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Posted: 26/01/2015 11:49:48
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But the internet can be so slow. Sometimes it can take nearly SIX years to get a reply!

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The most useful idiot you can ever hope to meet...
IP: 82.69.118.115
rhychydwr

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Joined: 09/06/2007
Location: Cwmparc, Rhondda, South Wales, UK.

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Posted: 26/01/2015 15:31:08
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I think most coal mines enterd by a shaft will be flooded to the brim. [I am now waiting for shouts of "Rubbish" or worse]. Any that are dry, could be full of methane. This could be used to generate electricity.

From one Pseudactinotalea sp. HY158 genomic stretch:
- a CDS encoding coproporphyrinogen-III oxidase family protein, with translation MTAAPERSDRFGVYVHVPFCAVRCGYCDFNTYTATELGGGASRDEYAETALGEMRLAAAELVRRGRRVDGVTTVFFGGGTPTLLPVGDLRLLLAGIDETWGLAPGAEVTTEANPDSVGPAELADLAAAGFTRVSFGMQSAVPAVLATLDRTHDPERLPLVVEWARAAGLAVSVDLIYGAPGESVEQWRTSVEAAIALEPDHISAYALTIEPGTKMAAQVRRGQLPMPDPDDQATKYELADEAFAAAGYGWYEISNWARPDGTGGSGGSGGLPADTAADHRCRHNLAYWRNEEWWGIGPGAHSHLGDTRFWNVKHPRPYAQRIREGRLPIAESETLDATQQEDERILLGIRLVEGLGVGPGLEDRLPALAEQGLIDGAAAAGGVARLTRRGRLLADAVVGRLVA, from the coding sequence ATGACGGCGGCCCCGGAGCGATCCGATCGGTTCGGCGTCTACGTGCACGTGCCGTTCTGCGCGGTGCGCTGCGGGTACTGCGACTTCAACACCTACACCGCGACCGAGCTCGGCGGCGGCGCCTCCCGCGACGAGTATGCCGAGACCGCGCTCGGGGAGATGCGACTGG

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Cutting coal in my spare time.
IP: 86.129.23.134
Morlock

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Joined: 31/07/2008

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Posted: 26/01/2015 16:29:36
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I'm not sure if any water storage space in a coal mine would stay stable for long under conditions of regular cyclic flow?

Edit: Same would apply to salt mines, I suspect.
IP: 31.49.115.11 Edited: 26/01/2015 16:31:49 by Morlock
JohnnearCfon

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Joined: 22/12/2005
Location: Sir Caernarfon

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Posted: 26/01/2015 16:35:06
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I believe the Llechwedd project was abandoned because of the amount of silt it would stir up in the mine. IP: 78.150.217.3
Yorkshireman

Joined: 23/06/2011
Location: Hanover, Germany

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Posted: 26/01/2015 16:47:32
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Wouldn't it be easier to exploit temperature differentials between the surface and at depth with a heat pump?

An interesting project in Northern Germany involved using off-peak electricity for pressing air at high pressure into a salt dome cavern and withdrawing it at peak demand periods to start gas turbine powered generators.